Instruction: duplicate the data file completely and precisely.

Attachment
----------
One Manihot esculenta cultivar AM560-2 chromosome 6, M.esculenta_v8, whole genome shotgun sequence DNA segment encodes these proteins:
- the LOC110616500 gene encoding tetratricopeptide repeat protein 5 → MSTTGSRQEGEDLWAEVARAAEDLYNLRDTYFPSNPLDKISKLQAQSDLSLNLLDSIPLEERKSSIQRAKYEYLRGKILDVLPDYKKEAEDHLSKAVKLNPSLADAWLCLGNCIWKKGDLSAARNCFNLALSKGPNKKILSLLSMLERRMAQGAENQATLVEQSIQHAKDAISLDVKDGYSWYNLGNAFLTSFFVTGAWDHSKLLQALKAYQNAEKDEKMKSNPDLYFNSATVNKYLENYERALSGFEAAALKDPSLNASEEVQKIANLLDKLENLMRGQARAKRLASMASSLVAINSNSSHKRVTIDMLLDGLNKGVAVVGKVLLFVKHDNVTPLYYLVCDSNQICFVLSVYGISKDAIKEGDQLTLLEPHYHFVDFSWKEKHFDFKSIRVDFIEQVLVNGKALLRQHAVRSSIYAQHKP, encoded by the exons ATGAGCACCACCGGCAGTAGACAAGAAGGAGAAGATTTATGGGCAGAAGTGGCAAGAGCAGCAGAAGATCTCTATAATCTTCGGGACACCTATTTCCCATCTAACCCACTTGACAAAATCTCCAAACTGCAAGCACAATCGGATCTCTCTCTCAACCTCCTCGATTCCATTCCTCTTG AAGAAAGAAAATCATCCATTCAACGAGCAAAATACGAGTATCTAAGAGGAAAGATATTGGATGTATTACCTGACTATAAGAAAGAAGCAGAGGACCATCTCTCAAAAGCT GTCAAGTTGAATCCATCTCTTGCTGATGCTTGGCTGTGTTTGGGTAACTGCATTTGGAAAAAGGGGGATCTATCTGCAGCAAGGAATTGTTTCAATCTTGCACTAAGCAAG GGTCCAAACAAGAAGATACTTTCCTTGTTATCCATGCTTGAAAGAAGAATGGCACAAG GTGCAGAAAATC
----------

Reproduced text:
One Manihot esculenta cultivar AM560-2 chromosome 6, M.esculenta_v8, whole genome shotgun sequence DNA segment encodes these proteins:
- the LOC110616500 gene encoding tetratricopeptide repeat protein 5 → MSTTGSRQEGEDLWAEVARAAEDLYNLRDTYFPSNPLDKISKLQAQSDLSLNLLDSIPLEERKSSIQRAKYEYLRGKILDVLPDYKKEAEDHLSKAVKLNPSLADAWLCLGNCIWKKGDLSAARNCFNLALSKGPNKKILSLLSMLERRMAQGAENQATLVEQSIQHAKDAISLDVKDGYSWYNLGNAFLTSFFVTGAWDHSKLLQALKAYQNAEKDEKMKSNPDLYFNSATVNKYLENYERALSGFEAAALKDPSLNASEEVQKIANLLDKLENLMRGQARAKRLASMASSLVAINSNSSHKRVTIDMLLDGLNKGVAVVGKVLLFVKHDNVTPLYYLVCDSNQICFVLSVYGISKDAIKEGDQLTLLEPHYHFVDFSWKEKHFDFKSIRVDFIEQVLVNGKALLRQHAVRSSIYAQHKP, encoded by the exons ATGAGCACCACCGGCAGTAGACAAGAAGGAGAAGATTTATGGGCAGAAGTGGCAAGAGCAGCAGAAGATCTCTATAATCTTCGGGACACCTATTTCCCATCTAACCCACTTGACAAAATCTCCAAACTGCAAGCACAATCGGATCTCTCTCTCAACCTCCTCGATTCCATTCCTCTTG AAGAAAGAAAATCATCCATTCAACGAGCAAAATACGAGTATCTAAGAGGAAAGATATTGGATGTATTACCTGACTATAAGAAAGAAGCAGAGGACCATCTCTCAAAAGCT GTCAAGTTGAATCCATCTCTTGCTGATGCTTGGCTGTGTTTGGGTAACTGCATTTGGAAAAAGGGGGATCTATCTGCAGCAAGGAATTGTTTCAATCTTGCACTAAGCAAG GGTCCAAACAAGAAGATACTTTCCTTGTTATCCATGCTTGAAAGAAGAATGGCACAAG GTGCAGAAAATC